In a strange loft next to the brewhouse are these twin kettles, which seem much older than the main kettles in the brewhouse.
I wonder if these windows were bricked after the 1950 explosion with the hopes that, if another silos blew, the people in this office would be better protected.
The middle section of the smokestacks were coal hoppers, and this device would load the coal into the hoppers from the conveyor belt it rode across. The bottom section of the stacks were storage rooms while the very top were, surprise, chimneys for the power plant.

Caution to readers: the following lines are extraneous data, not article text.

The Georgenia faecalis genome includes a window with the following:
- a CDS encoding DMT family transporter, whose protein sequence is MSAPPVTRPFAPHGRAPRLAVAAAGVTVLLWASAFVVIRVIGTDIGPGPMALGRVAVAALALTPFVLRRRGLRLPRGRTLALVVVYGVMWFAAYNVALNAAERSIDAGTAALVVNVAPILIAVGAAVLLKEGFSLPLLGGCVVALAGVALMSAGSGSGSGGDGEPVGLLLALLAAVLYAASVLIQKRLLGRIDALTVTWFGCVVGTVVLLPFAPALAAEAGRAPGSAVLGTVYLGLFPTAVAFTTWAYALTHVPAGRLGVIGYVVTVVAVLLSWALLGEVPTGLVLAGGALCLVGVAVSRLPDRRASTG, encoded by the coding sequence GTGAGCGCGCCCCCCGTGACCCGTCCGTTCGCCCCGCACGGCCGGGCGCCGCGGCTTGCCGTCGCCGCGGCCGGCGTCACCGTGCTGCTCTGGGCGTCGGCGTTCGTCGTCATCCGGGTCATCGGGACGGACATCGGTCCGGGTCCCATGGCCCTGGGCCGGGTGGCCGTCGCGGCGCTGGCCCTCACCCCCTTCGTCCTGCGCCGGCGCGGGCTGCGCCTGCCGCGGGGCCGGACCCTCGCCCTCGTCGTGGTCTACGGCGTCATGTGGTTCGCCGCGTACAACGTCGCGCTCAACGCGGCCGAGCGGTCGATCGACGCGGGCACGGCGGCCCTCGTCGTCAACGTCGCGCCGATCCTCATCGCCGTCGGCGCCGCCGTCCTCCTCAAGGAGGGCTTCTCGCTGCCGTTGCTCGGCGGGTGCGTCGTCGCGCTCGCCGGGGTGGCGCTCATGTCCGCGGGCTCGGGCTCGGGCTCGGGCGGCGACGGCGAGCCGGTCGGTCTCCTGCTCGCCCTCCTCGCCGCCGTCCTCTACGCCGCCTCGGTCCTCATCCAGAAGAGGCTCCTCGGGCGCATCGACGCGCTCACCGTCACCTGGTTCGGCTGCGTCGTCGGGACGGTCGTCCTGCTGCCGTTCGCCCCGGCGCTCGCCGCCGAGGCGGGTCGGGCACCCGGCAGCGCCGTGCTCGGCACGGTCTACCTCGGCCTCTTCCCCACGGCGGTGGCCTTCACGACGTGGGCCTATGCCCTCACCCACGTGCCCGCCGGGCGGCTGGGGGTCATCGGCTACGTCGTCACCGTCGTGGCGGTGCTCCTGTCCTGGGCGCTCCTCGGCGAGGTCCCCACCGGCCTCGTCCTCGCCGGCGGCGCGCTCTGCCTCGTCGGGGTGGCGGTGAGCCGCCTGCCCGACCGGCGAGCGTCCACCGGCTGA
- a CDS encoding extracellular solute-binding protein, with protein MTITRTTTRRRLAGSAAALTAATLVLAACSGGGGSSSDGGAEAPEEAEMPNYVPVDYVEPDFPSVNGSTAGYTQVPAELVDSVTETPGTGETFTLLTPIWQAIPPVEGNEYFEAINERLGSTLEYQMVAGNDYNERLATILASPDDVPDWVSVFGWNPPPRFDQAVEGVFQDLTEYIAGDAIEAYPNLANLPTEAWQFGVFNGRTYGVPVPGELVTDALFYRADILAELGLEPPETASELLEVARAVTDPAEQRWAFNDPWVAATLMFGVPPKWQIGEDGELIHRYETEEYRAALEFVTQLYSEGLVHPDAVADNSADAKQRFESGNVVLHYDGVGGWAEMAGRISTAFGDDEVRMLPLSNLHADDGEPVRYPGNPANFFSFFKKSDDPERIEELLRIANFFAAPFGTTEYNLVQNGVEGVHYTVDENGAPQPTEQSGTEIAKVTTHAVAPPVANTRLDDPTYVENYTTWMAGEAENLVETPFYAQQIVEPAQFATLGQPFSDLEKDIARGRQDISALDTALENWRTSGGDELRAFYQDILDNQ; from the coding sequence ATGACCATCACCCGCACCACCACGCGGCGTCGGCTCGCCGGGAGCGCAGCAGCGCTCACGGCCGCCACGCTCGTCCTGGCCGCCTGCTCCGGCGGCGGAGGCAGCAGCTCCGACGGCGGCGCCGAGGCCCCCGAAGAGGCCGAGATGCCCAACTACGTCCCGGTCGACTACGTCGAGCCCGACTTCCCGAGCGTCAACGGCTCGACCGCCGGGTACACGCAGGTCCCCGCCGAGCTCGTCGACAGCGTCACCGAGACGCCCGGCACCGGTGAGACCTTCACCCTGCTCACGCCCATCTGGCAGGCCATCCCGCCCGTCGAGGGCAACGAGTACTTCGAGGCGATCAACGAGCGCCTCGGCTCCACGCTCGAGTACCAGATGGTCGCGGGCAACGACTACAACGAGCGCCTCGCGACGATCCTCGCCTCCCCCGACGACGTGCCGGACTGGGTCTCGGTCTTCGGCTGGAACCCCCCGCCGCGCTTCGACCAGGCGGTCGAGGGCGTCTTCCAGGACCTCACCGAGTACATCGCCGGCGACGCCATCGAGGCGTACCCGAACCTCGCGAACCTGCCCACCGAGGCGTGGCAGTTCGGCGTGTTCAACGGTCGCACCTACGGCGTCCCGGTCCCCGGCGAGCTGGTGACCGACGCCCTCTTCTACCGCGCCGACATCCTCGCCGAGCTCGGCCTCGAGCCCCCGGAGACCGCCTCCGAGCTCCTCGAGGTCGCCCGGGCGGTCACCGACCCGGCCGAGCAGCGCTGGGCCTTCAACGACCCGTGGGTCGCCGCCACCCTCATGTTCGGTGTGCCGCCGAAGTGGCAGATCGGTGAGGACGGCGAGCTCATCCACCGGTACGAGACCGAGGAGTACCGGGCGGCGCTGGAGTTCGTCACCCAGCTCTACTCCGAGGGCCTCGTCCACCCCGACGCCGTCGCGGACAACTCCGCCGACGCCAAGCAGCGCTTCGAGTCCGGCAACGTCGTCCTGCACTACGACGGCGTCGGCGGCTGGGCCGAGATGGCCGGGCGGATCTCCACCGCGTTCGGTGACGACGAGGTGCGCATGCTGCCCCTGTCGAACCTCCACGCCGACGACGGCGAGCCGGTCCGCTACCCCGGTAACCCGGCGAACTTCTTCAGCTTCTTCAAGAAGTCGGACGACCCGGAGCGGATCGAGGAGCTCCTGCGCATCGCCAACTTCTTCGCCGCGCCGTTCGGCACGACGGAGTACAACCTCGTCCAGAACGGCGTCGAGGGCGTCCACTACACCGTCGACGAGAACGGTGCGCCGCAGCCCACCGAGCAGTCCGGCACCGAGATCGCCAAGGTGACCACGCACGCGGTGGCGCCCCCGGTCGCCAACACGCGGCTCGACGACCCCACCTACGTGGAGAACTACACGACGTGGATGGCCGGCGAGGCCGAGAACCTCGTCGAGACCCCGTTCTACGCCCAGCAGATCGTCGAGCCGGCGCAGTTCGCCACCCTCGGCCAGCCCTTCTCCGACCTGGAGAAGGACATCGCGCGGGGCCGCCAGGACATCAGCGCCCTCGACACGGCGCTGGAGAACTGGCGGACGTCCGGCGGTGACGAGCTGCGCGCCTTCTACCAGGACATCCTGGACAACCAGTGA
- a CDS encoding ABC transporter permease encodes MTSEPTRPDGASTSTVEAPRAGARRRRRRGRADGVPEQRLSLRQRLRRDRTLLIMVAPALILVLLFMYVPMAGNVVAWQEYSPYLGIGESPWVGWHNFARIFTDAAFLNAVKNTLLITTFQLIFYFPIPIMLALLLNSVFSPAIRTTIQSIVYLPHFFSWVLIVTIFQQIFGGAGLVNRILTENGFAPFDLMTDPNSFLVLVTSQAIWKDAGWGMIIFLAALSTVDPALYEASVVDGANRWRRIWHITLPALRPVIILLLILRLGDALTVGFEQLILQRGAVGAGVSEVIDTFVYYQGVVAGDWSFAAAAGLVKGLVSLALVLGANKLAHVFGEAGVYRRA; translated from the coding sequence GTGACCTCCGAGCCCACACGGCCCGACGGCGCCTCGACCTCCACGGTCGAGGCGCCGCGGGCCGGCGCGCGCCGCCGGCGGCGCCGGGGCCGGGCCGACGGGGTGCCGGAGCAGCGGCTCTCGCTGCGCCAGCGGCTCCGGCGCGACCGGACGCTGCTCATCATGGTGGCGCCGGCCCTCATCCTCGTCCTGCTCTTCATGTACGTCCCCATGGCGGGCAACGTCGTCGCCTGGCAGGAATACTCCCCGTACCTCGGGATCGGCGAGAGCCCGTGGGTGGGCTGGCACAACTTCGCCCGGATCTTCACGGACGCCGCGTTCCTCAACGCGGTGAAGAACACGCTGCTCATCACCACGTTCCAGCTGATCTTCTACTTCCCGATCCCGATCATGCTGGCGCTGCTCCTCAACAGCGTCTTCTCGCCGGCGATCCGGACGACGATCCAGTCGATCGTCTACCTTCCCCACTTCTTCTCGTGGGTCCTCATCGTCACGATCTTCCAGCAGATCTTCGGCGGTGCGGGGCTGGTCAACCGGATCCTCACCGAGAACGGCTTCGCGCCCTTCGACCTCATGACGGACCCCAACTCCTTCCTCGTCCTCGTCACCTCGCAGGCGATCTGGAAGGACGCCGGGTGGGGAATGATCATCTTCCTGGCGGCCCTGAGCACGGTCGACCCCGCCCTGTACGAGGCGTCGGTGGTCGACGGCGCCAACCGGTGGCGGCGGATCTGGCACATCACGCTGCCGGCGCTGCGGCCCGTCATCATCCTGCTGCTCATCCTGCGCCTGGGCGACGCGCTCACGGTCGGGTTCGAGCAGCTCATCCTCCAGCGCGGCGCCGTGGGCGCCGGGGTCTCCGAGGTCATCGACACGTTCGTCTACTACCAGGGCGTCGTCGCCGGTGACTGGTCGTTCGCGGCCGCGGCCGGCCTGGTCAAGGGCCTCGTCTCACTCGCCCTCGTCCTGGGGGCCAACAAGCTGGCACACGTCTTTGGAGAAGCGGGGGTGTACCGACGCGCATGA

A photo from my first trip, although very little has changed in this area of the building except for the level of graffiti. I love skylights, don’t you?
The pockmarked concrete sign of Substation #2 over the control room that faces the highway.
Kodak Tri-X 400/Leica M7. The office (first floor), laboratory (second floor) and mill behind it. Everything was clean and pristine.
A shipment board for customers that may or may not exist anymore. Let’s assume any of the products made here are probably on backorder.
A misnomer that stuck.
A high-ceilinged room where kegs would be delivered for cleaning, before they were refilled with fresh booze.